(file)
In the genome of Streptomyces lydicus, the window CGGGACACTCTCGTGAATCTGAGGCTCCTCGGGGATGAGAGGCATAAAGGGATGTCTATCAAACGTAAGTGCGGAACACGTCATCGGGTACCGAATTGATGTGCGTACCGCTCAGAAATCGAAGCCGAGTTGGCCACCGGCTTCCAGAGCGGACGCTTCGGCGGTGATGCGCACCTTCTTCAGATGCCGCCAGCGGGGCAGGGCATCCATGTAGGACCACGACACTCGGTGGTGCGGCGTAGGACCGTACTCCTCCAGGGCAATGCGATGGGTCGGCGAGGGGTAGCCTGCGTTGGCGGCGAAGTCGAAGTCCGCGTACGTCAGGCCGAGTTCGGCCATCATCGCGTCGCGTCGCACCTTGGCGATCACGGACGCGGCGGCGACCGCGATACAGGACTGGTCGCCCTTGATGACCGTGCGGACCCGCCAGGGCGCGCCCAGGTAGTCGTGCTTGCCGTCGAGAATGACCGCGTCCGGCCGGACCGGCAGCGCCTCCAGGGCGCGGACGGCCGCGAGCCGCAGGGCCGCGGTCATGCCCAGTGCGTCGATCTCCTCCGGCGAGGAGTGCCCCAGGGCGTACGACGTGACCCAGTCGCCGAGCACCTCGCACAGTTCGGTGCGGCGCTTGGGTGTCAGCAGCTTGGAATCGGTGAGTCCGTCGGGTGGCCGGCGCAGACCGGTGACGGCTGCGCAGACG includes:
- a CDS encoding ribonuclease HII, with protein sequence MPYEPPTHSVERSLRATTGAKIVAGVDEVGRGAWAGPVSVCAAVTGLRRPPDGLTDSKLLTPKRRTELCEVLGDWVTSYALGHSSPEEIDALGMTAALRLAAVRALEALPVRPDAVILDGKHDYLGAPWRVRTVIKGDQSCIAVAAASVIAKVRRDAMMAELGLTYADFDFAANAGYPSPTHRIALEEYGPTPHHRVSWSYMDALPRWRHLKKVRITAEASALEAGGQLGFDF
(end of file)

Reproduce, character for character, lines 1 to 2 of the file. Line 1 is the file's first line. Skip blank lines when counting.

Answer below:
In the genome of Streptomyces lydicus, the window CGGGACACTCTCGTGAATCTGAGGCTCCTCGGGGATGAGAGGCATAAAGGGATGTCTATCAAACGTAAGTGCGGAACACGTCATCGGGTACCGAATTGATGTGCGTACCGCTCAGAAATCGAAGCCGAGTTGGCCACCGGCTTCCAGAGCGGACGCTTCGGCGGTGATGCGCACCTTCTTCAGATGCCGCCAGCGGGGCAGGGCATCCATGTAGGACCACGACACTCGGTGGTGCGGCGTAGGACCGTACTCCTCCAGGGCAATGCGATGGGTCGGCGAGGGGTAGCCTGCGTTGGCGGCGAAGTCGAAGTCCGCGTACGTCAGGCCGAGTTCGGCCATCATCGCGTCGCGTCGCACCTTGGCGATCACGGACGCGGCGGCGACCGCGATACAGGACTGGTCGCCCTTGATGACCGTGCGGACCCGCCAGGGCGCGCCCAGGTAGTCGTGCTTGCCGTCGAGAATGACCGCGTCCGGCCGGACCGGCAGCGCCTCCAGGGCGCGGACGGCCGCGAGCCGCAGGGCCGCGGTCATGCCCAGTGCGTCGATCTCCTCCGGCGAGGAGTGCCCCAGGGCGTACGACGTGACCCAGTCGCCGAGCACCTCGCACAGTTCGGTGCGGCGCTTGGGTGTCAGCAGCTTGGAATCGGTGAGTCCGTCGGGTGGCCGGCGCAGACCGGTGACGGCTGCGCAGACG includes:
- a CDS encoding ribonuclease HII, with protein sequence MPYEPPTHSVERSLRATTGAKIVAGVDEVGRGAWAGPVSVCAAVTGLRRPPDGLTDSKLLTPKRRTELCEVLGDWVTSYALGHSSPEEIDALGMTAALRLAAVRALEALPVRPDAVILDGKHDYLGAPWRVRTVIKGDQSCIAVAAASVIAKVRRDAMMAELGLTYADFDFAANAGYPSPTHRIALEEYGPTPHHRVSWSYMDALPRWRHLKKVRITAEASALEAGGQLGFDF